When shopping for a car you can always haggle over prices and you may be able to save a few hundred dollars. You can shop around and compare the prices too in order to save. But how else can you save big money on your next car purchase?
Writing about saving money is a feel-good way for me to share my knowledge with all of you. Since I’ve started, I’ve covered a number of ways that you can cut your grocery bill, home energy costs, shopping expenses and many more areas where we regularly spend our money. Some are smaller ways, and others help you to save big money, like shopping around for car insurance. But I wanted to share some other ideas with you. Each of them is different and if you make them into regular habits, you can save a substantial amount.
Bold Ways to Save Big Money
1. Give Up Your Car
The cost of a car is way expensive. You may have monthly payments in the hundreds, car insurance costs through the roof (here in NJ, it’s the highest in the country), maintenance and gasoline, plus license and registration fees. Continue reading
It’s officially Fall 2015 and we can already tell just by the temperature (49 degrees here this morning!). When the temperature falls, that means savings are in the air as well. So here’s an opportunity to hunt for real bargains that may be on your shopping list. There’s actually double opportunities in October to get great prices…last of the summer merchandise sales as well as the start of fall and winter goods.
Let’s begin with the big deals for fall savings: Continue reading
One of the things I do nearly ever time I travel is to rent a car. It sounds like a good idea to get around town more easily wherever I’m visiting and sometimes it’s even an absolute necessity! But then I start to calculate the costs involved. That’s the catch for a frugal person like me, and that is when I begin to look for as many ways as possible to save on car rentals.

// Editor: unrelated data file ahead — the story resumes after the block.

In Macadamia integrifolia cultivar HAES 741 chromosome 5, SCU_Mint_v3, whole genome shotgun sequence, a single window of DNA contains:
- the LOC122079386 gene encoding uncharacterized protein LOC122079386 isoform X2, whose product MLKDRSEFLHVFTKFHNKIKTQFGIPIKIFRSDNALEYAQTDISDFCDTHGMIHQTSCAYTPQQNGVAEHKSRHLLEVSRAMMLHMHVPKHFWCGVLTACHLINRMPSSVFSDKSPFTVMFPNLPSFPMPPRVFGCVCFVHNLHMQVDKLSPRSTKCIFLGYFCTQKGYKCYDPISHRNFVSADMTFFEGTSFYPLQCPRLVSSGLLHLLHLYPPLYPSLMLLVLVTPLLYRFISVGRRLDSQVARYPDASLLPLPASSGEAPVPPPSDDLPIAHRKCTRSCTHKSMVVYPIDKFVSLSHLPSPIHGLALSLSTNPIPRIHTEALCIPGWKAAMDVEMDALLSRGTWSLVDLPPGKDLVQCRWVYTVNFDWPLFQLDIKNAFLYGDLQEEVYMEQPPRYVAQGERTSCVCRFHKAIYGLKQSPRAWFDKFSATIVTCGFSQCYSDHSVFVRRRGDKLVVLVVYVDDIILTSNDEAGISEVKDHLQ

How to Save Money on Car Rentals
Here are some important points for any traveler to consider: Continue reading
As the years go by, it seems we have all been buying more and more into the cliché “bigger is better”. I have to admit, I wouldn’t refuse a bigger paycheck each week, or a bigger piece of mom’s apple pie after dinner, but there are lots of other instances where bigger can create other issues that may lead you to real trouble.
Being just a little practical and more conservative financially can give you mounds of money that can be used for real life priorities, like retirement, long-term healthcare, and life insurance as well as investing in your future. I’m not a scientist, but I’ve come up with a scientific formula that I wish I had developed years ago: Continue reading
Is there really a science to looking for great deals on a specific day of the week? Well, according to some experts, there actually are better days to shop and save than others! Jot these down and next time you’re in the market for a bargain, try shopping on the best day for that category.
Buying a new car? Mondays are the best deals around. Why? Pretty simple, they have the least amount of shoppers on Mondays and after what may have been a poor weekend result (weather may have affected sales, or perhaps the staff just didn’t close many deals), the salesman are “highly motivated” to start the week successfully. Continue reading
Unless you live in an urban area with ample public transportation, having a car or truck is practically a necessity. And if you own a car or truck, having some car insurance is a necessity by law here in the United States. According to the National Association of Insurance Commissioners, in 2012 the average cost of auto insurance was $815. My home state of New Jersey was the most expensive with a whopping average of $1,220. While you can’t avoid paying for it, there are ways to save on car insurance premiums and shrink your bill.